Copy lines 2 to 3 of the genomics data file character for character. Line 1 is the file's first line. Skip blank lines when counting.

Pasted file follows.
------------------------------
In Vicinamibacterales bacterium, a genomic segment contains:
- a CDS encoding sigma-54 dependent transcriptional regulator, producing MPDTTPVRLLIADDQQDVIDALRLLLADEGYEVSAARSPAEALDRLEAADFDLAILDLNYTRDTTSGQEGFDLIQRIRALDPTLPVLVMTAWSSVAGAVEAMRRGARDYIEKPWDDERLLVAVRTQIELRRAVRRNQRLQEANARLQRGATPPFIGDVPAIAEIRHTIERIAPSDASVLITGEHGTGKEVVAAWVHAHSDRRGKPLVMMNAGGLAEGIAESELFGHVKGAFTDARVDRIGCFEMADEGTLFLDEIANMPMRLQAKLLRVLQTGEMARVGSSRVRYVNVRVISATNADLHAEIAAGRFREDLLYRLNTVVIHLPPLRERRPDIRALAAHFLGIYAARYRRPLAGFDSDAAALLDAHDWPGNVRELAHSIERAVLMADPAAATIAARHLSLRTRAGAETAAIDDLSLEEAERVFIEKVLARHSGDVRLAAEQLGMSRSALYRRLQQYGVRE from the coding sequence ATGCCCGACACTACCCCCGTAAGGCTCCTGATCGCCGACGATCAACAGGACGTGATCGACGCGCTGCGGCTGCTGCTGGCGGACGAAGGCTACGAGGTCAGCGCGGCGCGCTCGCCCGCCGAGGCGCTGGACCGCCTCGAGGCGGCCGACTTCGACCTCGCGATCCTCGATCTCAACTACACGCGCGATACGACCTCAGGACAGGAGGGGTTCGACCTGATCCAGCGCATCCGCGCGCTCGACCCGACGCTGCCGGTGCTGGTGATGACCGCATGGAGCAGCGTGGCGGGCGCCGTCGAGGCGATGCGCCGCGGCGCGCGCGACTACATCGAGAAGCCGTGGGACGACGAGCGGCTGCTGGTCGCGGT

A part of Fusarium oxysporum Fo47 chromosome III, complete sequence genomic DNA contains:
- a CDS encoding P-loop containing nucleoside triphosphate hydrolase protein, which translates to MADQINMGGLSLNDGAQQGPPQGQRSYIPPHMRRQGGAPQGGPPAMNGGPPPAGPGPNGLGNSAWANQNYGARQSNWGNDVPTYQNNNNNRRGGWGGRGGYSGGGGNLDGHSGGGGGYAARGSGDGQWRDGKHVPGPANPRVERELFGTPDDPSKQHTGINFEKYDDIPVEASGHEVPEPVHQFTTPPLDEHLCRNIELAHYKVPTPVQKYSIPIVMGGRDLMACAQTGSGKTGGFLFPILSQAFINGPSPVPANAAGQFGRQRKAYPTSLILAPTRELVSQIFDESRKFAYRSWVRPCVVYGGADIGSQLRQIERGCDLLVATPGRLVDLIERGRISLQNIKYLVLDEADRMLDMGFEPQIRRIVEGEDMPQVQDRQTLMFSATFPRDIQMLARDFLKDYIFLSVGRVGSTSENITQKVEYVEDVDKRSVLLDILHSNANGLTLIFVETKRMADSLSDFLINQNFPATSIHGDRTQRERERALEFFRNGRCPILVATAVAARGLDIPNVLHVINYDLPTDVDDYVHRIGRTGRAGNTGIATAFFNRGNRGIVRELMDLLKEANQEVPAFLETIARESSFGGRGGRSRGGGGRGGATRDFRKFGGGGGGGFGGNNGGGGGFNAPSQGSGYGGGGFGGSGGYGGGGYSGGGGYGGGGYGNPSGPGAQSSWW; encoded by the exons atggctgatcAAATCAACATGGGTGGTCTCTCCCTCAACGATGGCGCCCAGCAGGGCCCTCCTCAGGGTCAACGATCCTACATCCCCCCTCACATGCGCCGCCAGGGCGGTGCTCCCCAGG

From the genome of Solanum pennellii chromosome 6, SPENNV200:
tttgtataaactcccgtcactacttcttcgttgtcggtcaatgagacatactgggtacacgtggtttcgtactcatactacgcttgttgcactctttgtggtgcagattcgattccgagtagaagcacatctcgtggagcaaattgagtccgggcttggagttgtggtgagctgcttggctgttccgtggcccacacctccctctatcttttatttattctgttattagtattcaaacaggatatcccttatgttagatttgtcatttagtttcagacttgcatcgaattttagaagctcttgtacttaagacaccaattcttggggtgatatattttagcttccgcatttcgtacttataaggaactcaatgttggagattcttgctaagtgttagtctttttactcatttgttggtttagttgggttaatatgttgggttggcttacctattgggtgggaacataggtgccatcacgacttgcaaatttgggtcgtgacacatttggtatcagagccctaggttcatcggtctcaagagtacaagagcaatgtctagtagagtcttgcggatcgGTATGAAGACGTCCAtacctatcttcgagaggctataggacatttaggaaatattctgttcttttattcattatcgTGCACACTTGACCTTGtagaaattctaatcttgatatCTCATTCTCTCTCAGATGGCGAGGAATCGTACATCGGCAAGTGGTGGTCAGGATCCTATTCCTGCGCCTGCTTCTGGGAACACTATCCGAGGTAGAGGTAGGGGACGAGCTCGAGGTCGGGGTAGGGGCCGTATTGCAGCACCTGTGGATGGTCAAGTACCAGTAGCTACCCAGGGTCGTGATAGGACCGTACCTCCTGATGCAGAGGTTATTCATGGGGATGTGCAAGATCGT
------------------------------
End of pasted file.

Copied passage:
- a CDS encoding sigma-54 dependent transcriptional regulator, producing MPDTTPVRLLIADDQQDVIDALRLLLADEGYEVSAARSPAEALDRLEAADFDLAILDLNYTRDTTSGQEGFDLIQRIRALDPTLPVLVMTAWSSVAGAVEAMRRGARDYIEKPWDDERLLVAVRTQIELRRAVRRNQRLQEANARLQRGATPPFIGDVPAIAEIRHTIERIAPSDASVLITGEHGTGKEVVAAWVHAHSDRRGKPLVMMNAGGLAEGIAESELFGHVKGAFTDARVDRIGCFEMADEGTLFLDEIANMPMRLQAKLLRVLQTGEMARVGSSRVRYVNVRVISATNADLHAEIAAGRFREDLLYRLNTVVIHLPPLRERRPDIRALAAHFLGIYAARYRRPLAGFDSDAAALLDAHDWPGNVRELAHSIERAVLMADPAAATIAARHLSLRTRAGAETAAIDDLSLEEAERVFIEKVLARHSGDVRLAAEQLGMSRSALYRRLQQYGVRE from the coding sequence ATGCCCGACACTACCCCCGTAAGGCTCCTGATCGCCGACGATCAACAGGACGTGATCGACGCGCTGCGGCTGCTGCTGGCGGACGAAGGCTACGAGGTCAGCGCGGCGCGCTCGCCCGCCGAGGCGCTGGACCGCCTCGAGGCGGCCGACTTCGACCTCGCGATCCTCGATCTCAACTACACGCGCGATACGACCTCAGGACAGGAGGGGTTCGACCTGATCCAGCGCATCCGCGCGCTCGACCCGACGCTGCCGGTGCTGGTGATGACCGCATGGAGCAGCGTGGCGGGCGCCGTCGAGGCGATGCGCCGCGGCGCGCGCGACTACATCGAGAAGCCGTGGGACGACGAGCGGCTGCTGGTCGCGGT

A part of Fusarium oxysporum Fo47 chromosome III, complete sequence genomic DNA contains: